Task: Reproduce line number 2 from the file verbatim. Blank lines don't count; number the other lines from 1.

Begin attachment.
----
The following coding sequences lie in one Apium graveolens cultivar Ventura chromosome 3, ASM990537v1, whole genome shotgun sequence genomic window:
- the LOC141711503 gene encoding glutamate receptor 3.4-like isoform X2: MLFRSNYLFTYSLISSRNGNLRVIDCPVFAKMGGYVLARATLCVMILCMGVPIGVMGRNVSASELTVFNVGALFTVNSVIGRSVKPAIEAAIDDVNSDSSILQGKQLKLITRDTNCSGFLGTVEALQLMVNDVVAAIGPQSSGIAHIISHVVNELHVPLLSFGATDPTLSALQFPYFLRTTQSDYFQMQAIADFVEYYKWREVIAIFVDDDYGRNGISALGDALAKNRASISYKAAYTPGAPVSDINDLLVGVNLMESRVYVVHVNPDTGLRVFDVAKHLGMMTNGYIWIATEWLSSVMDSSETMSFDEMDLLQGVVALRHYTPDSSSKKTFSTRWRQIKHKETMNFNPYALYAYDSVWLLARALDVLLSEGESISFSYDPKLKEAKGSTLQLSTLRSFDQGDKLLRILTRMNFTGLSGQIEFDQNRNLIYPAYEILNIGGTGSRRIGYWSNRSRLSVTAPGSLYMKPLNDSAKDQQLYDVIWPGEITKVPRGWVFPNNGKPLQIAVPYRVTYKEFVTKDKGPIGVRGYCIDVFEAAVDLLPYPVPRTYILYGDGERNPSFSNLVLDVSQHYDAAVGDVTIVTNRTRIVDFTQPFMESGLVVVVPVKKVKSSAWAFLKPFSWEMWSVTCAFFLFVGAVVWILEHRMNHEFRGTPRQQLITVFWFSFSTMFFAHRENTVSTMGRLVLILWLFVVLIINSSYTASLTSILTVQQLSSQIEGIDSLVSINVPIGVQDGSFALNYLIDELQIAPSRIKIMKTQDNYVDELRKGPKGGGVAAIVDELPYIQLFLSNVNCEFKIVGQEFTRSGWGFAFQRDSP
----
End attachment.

- the LOC141711503 gene encoding glutamate receptor 3.4-like isoform X2: MLFRSNYLFTYSLISSRNGNLRVIDCPVFAKMGGYVLARATLCVMILCMGVPIGVMGRNVSASELTVFNVGALFTVNSVIGRSVKPAIEAAIDDVNSDSSILQGKQLKLITRDTNCSGFLGTVEALQLMVNDVVAAIGPQSSGIAHIISHVVNELHVPLLSFGATDPTLSALQFPYFLRTTQSDYFQMQAIADFVEYYKWREVIAIFVDDDYGRNGISALGDALAKNRASISYKAAYTPGAPVSDINDLLVGVNLMESRVYVVHVNPDTGLRVFDVAKHLGMMTNGYIWIATEWLSSVMDSSETMSFDEMDLLQGVVALRHYTPDSSSKKTFSTRWRQIKHKETMNFNPYALYAYDSVWLLARALDVLLSEGESISFSYDPKLKEAKGSTLQLSTLRSFDQGDKLLRILTRMNFTGLSGQIEFDQNRNLIYPAYEILNIGGTGSRRIGYWSNRSRLSVTAPGSLYMKPLNDSAKDQQLYDVIWPGEITKVPRGWVFPNNGKPLQIAVPYRVTYKEFVTKDKGPIGVRGYCIDVFEAAVDLLPYPVPRTYILYGDGERNPSFSNLVLDVSQHYDAAVGDVTIVTNRTRIVDFTQPFMESGLVVVVPVKKVKSSAWAFLKPFSWEMWSVTCAFFLFVGAVVWILEHRMNHEFRGTPRQQLITVFWFSFSTMFFAHRENTVSTMGRLVLILWLFVVLIINSSYTASLTSILTVQQLSSQIEGIDSLVSINVPIGVQDGSFALNYLIDELQIAPSRIKIMKTQDNYVDELRKGPKGGGVAAIVDELPYIQLFLSNVNCEFKIVGQEFTRSGWGFAFQRDSP